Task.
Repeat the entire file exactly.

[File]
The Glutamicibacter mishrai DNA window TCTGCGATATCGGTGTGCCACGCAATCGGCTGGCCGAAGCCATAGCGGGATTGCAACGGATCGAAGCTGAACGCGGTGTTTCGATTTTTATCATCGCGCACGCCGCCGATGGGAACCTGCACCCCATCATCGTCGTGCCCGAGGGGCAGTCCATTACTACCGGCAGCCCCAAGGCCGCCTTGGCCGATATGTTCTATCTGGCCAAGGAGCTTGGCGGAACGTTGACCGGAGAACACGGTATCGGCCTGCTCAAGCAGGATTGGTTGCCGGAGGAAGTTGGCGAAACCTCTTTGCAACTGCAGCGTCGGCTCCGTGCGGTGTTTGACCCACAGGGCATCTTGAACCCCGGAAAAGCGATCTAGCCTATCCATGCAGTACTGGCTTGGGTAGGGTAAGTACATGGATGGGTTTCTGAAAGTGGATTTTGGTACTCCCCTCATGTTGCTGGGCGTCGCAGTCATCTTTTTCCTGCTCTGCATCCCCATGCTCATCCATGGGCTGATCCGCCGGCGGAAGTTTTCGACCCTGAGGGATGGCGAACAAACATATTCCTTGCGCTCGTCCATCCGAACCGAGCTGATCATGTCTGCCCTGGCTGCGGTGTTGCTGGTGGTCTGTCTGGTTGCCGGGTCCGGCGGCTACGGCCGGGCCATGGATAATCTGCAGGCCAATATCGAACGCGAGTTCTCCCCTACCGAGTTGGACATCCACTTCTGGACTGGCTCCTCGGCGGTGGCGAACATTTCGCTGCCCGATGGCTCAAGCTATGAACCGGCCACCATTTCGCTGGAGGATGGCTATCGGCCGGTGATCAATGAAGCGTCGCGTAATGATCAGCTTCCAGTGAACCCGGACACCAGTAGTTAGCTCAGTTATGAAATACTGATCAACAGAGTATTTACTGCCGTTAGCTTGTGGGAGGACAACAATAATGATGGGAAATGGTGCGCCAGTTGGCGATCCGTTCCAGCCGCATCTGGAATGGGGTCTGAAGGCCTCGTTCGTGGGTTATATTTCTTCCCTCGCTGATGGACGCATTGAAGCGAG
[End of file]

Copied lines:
The Glutamicibacter mishrai DNA window TCTGCGATATCGGTGTGCCACGCAATCGGCTGGCCGAAGCCATAGCGGGATTGCAACGGATCGAAGCTGAACGCGGTGTTTCGATTTTTATCATCGCGCACGCCGCCGATGGGAACCTGCACCCCATCATCGTCGTGCCCGAGGGGCAGTCCATTACTACCGGCAGCCCCAAGGCCGCCTTGGCCGATATGTTCTATCTGGCCAAGGAGCTTGGCGGAACGTTGACCGGAGAACACGGTATCGGCCTGCTCAAGCAGGATTGGTTGCCGGAGGAAGTTGGCGAAACCTCTTTGCAACTGCAGCGTCGGCTCCGTGCGGTGTTTGACCCACAGGGCATCTTGAACCCCGGAAAAGCGATCTAGCCTATCCATGCAGTACTGGCTTGGGTAGGGTAAGTACATGGATGGGTTTCTGAAAGTGGATTTTGGTACTCCCCTCATGTTGCTGGGCGTCGCAGTCATCTTTTTCCTGCTCTGCATCCCCATGCTCATCCATGGGCTGATCCGCCGGCGGAAGTTTTCGACCCTGAGGGATGGCGAACAAACATATTCCTTGCGCTCGTCCATCCGAACCGAGCTGATCATGTCTGCCCTGGCTGCGGTGTTGCTGGTGGTCTGTCTGGTTGCCGGGTCCGGCGGCTACGGCCGGGCCATGGATAATCTGCAGGCCAATATCGAACGCGAGTTCTCCCCTACCGAGTTGGACATCCACTTCTGGACTGGCTCCTCGGCGGTGGCGAACATTTCGCTGCCCGATGGCTCAAGCTATGAACCGGCCACCATTTCGCTGGAGGATGGCTATCGGCCGGTGATCAATGAAGCGTCGCGTAATGATCAGCTTCCAGTGAACCCGGACACCAGTAGTTAGCTCAGTTATGAAATACTGATCAACAGAGTATTTACTGCCGTTAGCTTGTGGGAGGACAACAATAATGATGGGAAATGGTGCGCCAGTTGGCGATCCGTTCCAGCCGCATCTGGAATGGGGTCTGAAGGCCTCGTTCGTGGGTTATATTTCTTCCCTCGCTGATGGACGCATTGAAGCGAG